Akron officials are searching for whoever is responsible for dumping massive amounts of grease into the city’s sewers. Workers at the city’s water treatment facility discovered a clog earlier this week due to fat and grease in the sewer system. City officials suspect a business is responsible for the mass dumping. Residents who notice any suspicious dumping activity should call 311.
I-X Indoor Amusement Park adopts new safety measures
The I-X Indoor Amusement Park opens today, and it’s adopting a new safety policy. Last year, a fight among several teenagers caused the park to close early. This year’s new policy requires all minors to be accompanied by an adult after 5 p.m., and no drop-offs will be allowed after 4:30 p.m. There will also be more security in and around the convention center.
200-year-old Moses Cleaveland tree in Lakewood cut down
The western Cleveland suburb of Lakewood has taken down an iconic 200-year-old white oak tree. The tree, nicknamed the Moses Cleaveland tree, is a remnant of the arrival of the city’s founder. But damage from pollution and a lightning strike have taken their toll, along with decay and old age. City officials say the tree was at risk of collapsing and was a safety hazard.
University of Cincinnati settles with white officer who fatally shot an unarmed black driver
The University of Cincinnati has agreed to pay $344,000 in back wages and legal fees to a white police officer the school fired after he fatally shot a black unarmed driver. The school on Thursday announced the settlement of a union grievance brought on behalf of Ray Tensing for his 2015 firing following his indictment on murder charges. The charges were dropped last year after two mistrials. As part of the settlement, the union said, Tensing has resigned and will not pursue any other claims against the university.
Ohio EPA declares Lake Erie's western basin impaired by toxic algae
Ohio for the first time is declaring western Lake Erie impaired by toxic algae. The Ohio EPA's announcement Thursday comes amid a federal lawsuit over whether part of the shallowest of the Great Lakes should be declared impaired. Officials within Gov. John Kasich's administration also have been worried that calling the lake impaired would wrongly give the impression that it's no longer safe as a drinking water source or for boaters and swimmers. Determining that a body of water is impaired can lead to a federal order for stricter pollution regulations. But whether or not that will happen isn't clear.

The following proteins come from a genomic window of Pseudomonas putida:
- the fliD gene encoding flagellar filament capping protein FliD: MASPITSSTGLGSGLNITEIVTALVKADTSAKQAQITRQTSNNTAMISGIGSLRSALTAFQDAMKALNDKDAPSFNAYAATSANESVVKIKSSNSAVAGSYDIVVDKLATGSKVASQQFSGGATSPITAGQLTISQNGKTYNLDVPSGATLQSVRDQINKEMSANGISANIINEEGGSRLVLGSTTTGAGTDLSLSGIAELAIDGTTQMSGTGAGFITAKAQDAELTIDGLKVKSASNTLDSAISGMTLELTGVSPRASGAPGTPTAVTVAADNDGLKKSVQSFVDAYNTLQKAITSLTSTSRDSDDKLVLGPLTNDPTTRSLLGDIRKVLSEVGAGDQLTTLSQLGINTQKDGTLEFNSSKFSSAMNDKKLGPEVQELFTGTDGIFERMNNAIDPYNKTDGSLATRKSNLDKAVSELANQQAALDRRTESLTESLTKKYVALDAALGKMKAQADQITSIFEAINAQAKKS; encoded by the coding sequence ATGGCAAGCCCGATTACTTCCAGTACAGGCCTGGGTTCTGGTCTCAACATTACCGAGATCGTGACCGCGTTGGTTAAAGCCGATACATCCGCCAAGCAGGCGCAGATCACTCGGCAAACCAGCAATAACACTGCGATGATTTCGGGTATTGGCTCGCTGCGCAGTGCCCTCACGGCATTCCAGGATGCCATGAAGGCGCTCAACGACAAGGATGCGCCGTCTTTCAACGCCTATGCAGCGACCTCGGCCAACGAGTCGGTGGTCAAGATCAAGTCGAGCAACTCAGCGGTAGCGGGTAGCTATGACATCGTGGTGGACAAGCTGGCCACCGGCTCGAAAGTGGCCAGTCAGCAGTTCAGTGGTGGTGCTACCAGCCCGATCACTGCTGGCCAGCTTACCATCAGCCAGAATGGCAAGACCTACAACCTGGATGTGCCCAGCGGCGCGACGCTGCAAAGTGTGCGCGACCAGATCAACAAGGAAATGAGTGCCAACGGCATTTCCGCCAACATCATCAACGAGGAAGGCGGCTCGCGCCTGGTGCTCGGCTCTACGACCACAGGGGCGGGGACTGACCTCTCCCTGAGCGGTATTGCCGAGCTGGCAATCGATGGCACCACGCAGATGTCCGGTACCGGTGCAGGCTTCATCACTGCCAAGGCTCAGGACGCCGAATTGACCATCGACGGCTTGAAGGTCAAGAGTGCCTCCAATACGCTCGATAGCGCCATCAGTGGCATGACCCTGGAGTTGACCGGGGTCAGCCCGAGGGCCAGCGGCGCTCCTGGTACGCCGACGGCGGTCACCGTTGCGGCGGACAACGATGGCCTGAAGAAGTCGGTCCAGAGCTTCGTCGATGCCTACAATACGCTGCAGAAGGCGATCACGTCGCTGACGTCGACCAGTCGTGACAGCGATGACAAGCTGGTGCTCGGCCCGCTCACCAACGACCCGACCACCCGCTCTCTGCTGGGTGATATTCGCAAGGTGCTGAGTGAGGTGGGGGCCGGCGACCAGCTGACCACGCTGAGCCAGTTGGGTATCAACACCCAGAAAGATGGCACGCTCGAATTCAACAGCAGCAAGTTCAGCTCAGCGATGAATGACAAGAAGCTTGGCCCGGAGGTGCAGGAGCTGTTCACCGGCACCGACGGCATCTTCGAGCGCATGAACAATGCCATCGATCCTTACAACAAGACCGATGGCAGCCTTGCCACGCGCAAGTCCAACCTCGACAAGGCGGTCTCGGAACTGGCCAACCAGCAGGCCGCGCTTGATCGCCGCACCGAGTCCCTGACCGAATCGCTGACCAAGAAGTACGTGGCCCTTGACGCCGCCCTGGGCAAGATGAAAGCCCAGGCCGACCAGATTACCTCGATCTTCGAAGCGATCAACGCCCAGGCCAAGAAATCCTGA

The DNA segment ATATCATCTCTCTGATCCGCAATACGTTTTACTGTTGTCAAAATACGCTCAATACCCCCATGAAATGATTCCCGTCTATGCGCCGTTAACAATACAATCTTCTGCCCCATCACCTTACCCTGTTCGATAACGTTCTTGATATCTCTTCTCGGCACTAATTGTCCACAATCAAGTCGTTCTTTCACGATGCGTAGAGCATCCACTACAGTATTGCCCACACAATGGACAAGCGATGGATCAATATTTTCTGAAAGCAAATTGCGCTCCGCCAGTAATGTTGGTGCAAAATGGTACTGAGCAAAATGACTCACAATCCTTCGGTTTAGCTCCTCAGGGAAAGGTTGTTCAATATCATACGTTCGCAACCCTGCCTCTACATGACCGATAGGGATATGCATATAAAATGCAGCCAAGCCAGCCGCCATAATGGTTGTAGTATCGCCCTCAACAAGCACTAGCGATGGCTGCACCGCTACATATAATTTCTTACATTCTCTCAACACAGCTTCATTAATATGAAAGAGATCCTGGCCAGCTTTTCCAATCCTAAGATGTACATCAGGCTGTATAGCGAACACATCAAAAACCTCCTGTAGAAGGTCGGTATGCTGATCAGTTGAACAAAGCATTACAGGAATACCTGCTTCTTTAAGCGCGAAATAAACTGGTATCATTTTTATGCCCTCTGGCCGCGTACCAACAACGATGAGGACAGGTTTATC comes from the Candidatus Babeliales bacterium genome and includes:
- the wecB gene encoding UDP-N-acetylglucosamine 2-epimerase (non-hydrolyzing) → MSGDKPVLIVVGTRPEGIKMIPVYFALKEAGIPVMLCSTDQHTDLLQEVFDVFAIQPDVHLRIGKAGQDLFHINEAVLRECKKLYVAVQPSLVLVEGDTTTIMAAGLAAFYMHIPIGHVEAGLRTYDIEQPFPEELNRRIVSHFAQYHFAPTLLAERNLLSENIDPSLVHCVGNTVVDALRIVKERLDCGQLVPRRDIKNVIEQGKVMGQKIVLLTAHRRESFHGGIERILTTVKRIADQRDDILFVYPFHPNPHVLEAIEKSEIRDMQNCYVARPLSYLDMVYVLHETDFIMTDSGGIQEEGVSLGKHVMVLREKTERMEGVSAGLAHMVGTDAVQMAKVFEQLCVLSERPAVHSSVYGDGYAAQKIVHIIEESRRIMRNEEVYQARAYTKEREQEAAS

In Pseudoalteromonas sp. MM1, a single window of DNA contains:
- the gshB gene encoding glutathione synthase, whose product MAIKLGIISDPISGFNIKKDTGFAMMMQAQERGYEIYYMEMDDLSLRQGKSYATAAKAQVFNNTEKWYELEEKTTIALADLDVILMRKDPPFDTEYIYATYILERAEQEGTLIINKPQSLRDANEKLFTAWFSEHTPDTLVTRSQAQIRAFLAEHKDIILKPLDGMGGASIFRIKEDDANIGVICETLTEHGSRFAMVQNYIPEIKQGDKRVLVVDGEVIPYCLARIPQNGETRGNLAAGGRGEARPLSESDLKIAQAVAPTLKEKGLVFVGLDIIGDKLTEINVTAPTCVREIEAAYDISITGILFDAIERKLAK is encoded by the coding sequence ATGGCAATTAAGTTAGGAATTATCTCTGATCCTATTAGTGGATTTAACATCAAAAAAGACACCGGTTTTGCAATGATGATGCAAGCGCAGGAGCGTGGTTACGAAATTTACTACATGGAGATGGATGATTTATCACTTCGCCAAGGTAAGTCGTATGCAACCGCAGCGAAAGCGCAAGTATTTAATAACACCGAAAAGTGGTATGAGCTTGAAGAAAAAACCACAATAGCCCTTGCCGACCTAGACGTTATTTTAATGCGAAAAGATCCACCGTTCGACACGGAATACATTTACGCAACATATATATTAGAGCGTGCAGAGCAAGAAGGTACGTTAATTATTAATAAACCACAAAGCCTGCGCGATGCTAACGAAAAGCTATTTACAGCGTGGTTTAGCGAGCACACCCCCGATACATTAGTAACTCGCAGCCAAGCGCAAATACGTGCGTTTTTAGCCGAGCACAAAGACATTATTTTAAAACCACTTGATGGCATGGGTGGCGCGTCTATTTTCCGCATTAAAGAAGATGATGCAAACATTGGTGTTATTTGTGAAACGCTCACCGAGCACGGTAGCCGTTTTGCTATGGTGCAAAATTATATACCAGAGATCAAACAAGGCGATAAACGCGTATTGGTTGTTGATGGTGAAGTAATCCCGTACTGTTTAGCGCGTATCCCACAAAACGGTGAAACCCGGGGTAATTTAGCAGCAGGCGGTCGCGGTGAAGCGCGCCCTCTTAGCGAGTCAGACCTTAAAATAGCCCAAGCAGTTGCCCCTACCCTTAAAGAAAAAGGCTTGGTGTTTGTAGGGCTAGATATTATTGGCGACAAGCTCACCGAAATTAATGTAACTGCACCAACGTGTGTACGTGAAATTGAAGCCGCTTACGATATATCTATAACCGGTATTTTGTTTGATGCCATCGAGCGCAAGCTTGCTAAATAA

New law to reduce prison time for low-level offenders causes rift between prisons and judges
Ohio judges and the state prison system are at odds over a new law meant to reduce prison time for low-level offenders who commit minor probation violations. Under the law, judges can send inmates to prison for only 90 days for the least serious felony and 180 days for the next most serious. But some judges say the law is unclear and are sending offenders to prison for longer sentences, often a year or more, according to the Department of Rehabilitation and Correction. Judges also contend that the short sentencing caps lessen the incentive for repeat offenders to follow probation rules at all.
Ohio House passes bill to cut state funding for cities based on how much they get from traffic cameras
The Ohio House has approved a bill to cut state funding to cities and villages by the amount they collect from traffic enforcement cameras. The Senate will now consider legislation sponsored by Cincinnati Republican Rep. Bill Seitz, who has been a vocal opponent of traffic cameras used by communities to enforce speed and traffic light laws. A number of cities re-installed cameras after a Ohio Supreme Court ruling last year that said the Legislature lacks authority to regulate their use.